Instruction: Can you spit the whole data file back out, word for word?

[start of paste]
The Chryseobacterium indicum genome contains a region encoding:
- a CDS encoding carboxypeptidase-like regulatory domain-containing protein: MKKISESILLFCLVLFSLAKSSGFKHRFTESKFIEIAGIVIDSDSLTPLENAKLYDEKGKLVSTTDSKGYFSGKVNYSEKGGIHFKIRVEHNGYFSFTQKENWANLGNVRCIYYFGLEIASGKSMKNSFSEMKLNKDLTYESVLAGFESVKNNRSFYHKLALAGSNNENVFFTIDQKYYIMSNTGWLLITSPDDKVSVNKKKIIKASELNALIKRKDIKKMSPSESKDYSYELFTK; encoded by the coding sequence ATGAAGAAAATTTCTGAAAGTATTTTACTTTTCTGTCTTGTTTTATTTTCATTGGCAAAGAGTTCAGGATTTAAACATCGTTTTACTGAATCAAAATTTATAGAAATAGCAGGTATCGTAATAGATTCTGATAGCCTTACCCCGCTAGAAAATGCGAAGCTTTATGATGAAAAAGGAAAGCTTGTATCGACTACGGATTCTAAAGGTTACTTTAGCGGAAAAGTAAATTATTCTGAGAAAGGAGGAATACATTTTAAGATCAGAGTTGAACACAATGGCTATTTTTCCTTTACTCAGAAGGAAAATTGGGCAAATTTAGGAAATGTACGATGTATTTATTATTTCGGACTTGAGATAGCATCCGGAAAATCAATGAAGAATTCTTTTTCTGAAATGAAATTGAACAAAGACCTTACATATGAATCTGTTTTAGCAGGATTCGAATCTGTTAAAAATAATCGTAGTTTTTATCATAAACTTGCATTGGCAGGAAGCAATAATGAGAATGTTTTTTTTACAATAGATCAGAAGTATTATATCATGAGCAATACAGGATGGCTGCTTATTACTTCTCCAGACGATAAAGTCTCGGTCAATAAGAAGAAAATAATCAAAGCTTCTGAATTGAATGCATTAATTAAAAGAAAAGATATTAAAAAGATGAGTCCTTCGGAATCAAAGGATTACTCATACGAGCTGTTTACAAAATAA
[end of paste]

The Chryseobacterium indicum genome contains a region encoding:
- a CDS encoding carboxypeptidase-like regulatory domain-containing protein: MKKISESILLFCLVLFSLAKSSGFKHRFTESKFIEIAGIVIDSDSLTPLENAKLYDEKGKLVSTTDSKGYFSGKVNYSEKGGIHFKIRVEHNGYFSFTQKENWANLGNVRCIYYFGLEIASGKSMKNSFSEMKLNKDLTYESVLAGFESVKNNRSFYHKLALAGSNNENVFFTIDQKYYIMSNTGWLLITSPDDKVSVNKKKIIKASELNALIKRKDIKKMSPSESKDYSYELFTK; encoded by the coding sequence ATGAAGAAAATTTCTGAAAGTATTTTACTTTTCTGTCTTGTTTTATTTTCATTGGCAAAGAGTTCAGGATTTAAACATCGTTTTACTGAATCAAAATTTATAGAAATAGCAGGTATCGTAATAGATTCTGATAGCCTTACCCCGCTAGAAAATGCGAAGCTTTATGATGAAAAAGGAAAGCTTGTATCGACTACGGATTCTAAAGGTTACTTTAGCGGAAAAGTAAATTATTCTGAGAAAGGAGGAATACATTTTAAGATCAGAGTTGAACACAATGGCTATTTTTCCTTTACTCAGAAGGAAAATTGGGCAAATTTAGGAAATGTACGATGTATTTATTATTTCGGACTTGAGATAGCATCCGGAAAATCAATGAAGAATTCTTTTTCTGAAATGAAATTGAACAAAGACCTTACATATGAATCTGTTTTAGCAGGATTCGAATCTGTTAAAAATAATCGTAGTTTTTATCATAAACTTGCATTGGCAGGAAGCAATAATGAGAATGTTTTTTTTACAATAGATCAGAAGTATTATATCATGAGCAATACAGGATGGCTGCTTATTACTTCTCCAGACGATAAAGTCTCGGTCAATAAGAAGAAAATAATCAAAGCTTCTGAATTGAATGCATTAATTAAAAGAAAAGATATTAAAAAGATGAGTCCTTCGGAATCAAAGGATTACTCATACGAGCTGTTTACAAAATAA